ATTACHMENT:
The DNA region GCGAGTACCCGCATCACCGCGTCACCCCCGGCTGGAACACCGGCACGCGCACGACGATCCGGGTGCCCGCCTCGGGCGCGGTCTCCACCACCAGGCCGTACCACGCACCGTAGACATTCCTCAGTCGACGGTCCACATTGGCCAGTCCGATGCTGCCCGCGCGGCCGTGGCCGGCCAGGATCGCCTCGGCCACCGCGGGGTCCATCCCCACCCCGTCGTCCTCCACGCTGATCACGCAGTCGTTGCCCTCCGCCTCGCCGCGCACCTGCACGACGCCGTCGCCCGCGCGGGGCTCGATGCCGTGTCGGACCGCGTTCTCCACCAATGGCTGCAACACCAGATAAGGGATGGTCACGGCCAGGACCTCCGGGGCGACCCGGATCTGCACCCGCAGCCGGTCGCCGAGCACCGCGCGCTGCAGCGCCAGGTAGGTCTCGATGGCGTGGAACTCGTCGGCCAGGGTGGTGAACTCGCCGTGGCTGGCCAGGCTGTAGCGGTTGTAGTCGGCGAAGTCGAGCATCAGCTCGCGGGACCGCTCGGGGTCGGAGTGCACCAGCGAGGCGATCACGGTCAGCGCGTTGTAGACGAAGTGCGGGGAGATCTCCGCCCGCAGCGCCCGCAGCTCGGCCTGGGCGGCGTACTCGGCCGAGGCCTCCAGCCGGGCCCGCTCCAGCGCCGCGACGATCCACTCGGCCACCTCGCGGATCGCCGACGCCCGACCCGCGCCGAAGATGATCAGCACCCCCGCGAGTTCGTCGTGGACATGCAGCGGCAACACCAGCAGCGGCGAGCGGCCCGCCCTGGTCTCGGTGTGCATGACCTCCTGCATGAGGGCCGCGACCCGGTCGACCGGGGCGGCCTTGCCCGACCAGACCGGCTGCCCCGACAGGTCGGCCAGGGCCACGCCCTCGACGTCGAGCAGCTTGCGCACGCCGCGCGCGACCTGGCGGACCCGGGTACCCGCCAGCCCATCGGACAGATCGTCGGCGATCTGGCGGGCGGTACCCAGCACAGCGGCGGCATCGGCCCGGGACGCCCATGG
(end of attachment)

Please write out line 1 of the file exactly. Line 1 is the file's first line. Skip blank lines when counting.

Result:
The DNA region GCGAGTACCCGCATCACCGCGTCACCCCCGGCTGGAACACCGGCACGCGCACGACGATCCGGGTGCCCGCCTCGGGCGCGGTCTCCACCACCAGGCCGTACCACGCACCGTAGACATTCCTCAGTCGACGGTCCACATTGGCCAGTCCGATGCTGCCCGCGCGGCCGTGGCCGGCCAGGATCGCCTCGGCCACCGCGGGGTCCATCCCCACCCCGTCGTCCTCCACGCTGATCACGCAGTCGTTGCCCTCCGCCTCGCCGCGCACCTGCACGACGCCGTCGCCCGCGCGGGGCTCGATGCCGTGTCGGACCGCGTTCTCCACCAATGGCTGCAACACCAGATAAGGGATGGTCACGGCCAGGACCTCCGGGGCGACCCGGATCTGCACCCGCAGCCGGTCGCCGAGCACCGCGCGCTGCAGCGCCAGGTAGGTCTCGATGGCGTGGAACTCGTCGGCCAGGGTGGTGAACTCGCCGTGGCTGGCCAGGCTGTAGCGGTTGTAGTCGGCGAAGTCGAGCATCAGCTCGCGGGACCGCTCGGGGTCGGAGTGCACCAGCGAGGCGATCACGGTCAGCGCGTTGTAGACGAAGTGCGGGGAGATCTCCGCCCGCAGCGCCCGCAGCTCGGCCTGGGCGGCGTACTCGGCCGAGGCCTCCAGCCGGGCCCGCTCCAGCGCCGCGACGATCCACTCGGCCACCTCGCGGATCGCCGACGCCCGACCCGCGCCGAAGATGATCAGCACCCCCGCGAGTTCGTCGTGGACATGCAGCGGCAACACCAGCAGCGGCGAGCGGCCCGCCCTGGTCTCGGTGTGCATGACCTCCTGCATGAGGGCCGCGACCCGGTCGACCGGGGCGGCCTTGCCCGACCAGACCGGCTGCCCCGACAGGTCGGCCAGGGCCACGCCCTCGACGTCGAGCAGCTTGCGCACGCCGCGCGCGACCTGGCGGACCCGGGTACCCGCCAGCCCATCGGACAGATCGTCGGCGATCTGGCGGGCGGTACCCAGCACAGCGGCGGCATCGGCCCGGGACGCCCATGG